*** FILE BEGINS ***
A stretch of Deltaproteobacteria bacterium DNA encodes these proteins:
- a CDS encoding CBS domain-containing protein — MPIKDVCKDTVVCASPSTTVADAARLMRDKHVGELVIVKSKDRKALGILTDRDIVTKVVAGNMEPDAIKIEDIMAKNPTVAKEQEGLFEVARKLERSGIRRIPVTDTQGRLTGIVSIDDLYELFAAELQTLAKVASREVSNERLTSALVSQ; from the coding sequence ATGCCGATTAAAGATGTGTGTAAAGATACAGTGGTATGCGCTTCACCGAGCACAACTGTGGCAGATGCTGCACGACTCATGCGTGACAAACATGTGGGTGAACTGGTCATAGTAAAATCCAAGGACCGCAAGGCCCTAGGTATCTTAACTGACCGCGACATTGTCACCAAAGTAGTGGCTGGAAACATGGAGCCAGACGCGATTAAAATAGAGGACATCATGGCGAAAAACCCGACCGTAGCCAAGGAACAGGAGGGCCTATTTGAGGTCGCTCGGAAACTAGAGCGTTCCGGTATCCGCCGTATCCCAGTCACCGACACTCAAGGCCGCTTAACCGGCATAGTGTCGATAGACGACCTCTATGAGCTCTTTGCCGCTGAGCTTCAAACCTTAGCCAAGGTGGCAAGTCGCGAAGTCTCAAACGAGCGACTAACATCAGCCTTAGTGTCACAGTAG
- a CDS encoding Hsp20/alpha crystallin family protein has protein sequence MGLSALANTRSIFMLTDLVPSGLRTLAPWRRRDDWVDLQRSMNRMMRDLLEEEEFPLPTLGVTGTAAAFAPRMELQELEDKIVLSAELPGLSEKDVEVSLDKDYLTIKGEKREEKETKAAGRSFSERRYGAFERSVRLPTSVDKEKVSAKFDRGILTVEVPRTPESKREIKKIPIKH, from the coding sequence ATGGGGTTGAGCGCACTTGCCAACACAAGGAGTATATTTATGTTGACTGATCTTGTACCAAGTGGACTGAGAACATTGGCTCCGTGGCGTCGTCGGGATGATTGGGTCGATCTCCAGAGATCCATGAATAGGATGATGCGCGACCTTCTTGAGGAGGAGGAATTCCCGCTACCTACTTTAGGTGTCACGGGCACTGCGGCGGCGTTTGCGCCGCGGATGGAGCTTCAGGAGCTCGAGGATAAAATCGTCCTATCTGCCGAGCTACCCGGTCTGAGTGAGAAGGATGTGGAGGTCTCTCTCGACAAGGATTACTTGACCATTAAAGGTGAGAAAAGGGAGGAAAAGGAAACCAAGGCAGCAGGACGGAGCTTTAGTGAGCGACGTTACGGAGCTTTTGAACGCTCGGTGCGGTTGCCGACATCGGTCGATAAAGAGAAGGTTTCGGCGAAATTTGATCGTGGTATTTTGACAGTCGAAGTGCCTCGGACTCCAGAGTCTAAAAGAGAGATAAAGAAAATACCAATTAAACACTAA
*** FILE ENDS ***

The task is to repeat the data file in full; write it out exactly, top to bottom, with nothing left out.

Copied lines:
A stretch of Deltaproteobacteria bacterium DNA encodes these proteins:
- a CDS encoding CBS domain-containing protein — MPIKDVCKDTVVCASPSTTVADAARLMRDKHVGELVIVKSKDRKALGILTDRDIVTKVVAGNMEPDAIKIEDIMAKNPTVAKEQEGLFEVARKLERSGIRRIPVTDTQGRLTGIVSIDDLYELFAAELQTLAKVASREVSNERLTSALVSQ; from the coding sequence ATGCCGATTAAAGATGTGTGTAAAGATACAGTGGTATGCGCTTCACCGAGCACAACTGTGGCAGATGCTGCACGACTCATGCGTGACAAACATGTGGGTGAACTGGTCATAGTAAAATCCAAGGACCGCAAGGCCCTAGGTATCTTAACTGACCGCGACATTGTCACCAAAGTAGTGGCTGGAAACATGGAGCCAGACGCGATTAAAATAGAGGACATCATGGCGAAAAACCCGACCGTAGCCAAGGAACAGGAGGGCCTATTTGAGGTCGCTCGGAAACTAGAGCGTTCCGGTATCCGCCGTATCCCAGTCACCGACACTCAAGGCCGCTTAACCGGCATAGTGTCGATAGACGACCTCTATGAGCTCTTTGCCGCTGAGCTTCAAACCTTAGCCAAGGTGGCAAGTCGCGAAGTCTCAAACGAGCGACTAACATCAGCCTTAGTGTCACAGTAG
- a CDS encoding Hsp20/alpha crystallin family protein has protein sequence MGLSALANTRSIFMLTDLVPSGLRTLAPWRRRDDWVDLQRSMNRMMRDLLEEEEFPLPTLGVTGTAAAFAPRMELQELEDKIVLSAELPGLSEKDVEVSLDKDYLTIKGEKREEKETKAAGRSFSERRYGAFERSVRLPTSVDKEKVSAKFDRGILTVEVPRTPESKREIKKIPIKH, from the coding sequence ATGGGGTTGAGCGCACTTGCCAACACAAGGAGTATATTTATGTTGACTGATCTTGTACCAAGTGGACTGAGAACATTGGCTCCGTGGCGTCGTCGGGATGATTGGGTCGATCTCCAGAGATCCATGAATAGGATGATGCGCGACCTTCTTGAGGAGGAGGAATTCCCGCTACCTACTTTAGGTGTCACGGGCACTGCGGCGGCGTTTGCGCCGCGGATGGAGCTTCAGGAGCTCGAGGATAAAATCGTCCTATCTGCCGAGCTACCCGGTCTGAGTGAGAAGGATGTGGAGGTCTCTCTCGACAAGGATTACTTGACCATTAAAGGTGAGAAAAGGGAGGAAAAGGAAACCAAGGCAGCAGGACGGAGCTTTAGTGAGCGACGTTACGGAGCTTTTGAACGCTCGGTGCGGTTGCCGACATCGGTCGATAAAGAGAAGGTTTCGGCGAAATTTGATCGTGGTATTTTGACAGTCGAAGTGCCTCGGACTCCAGAGTCTAAAAGAGAGATAAAGAAAATACCAATTAAACACTAA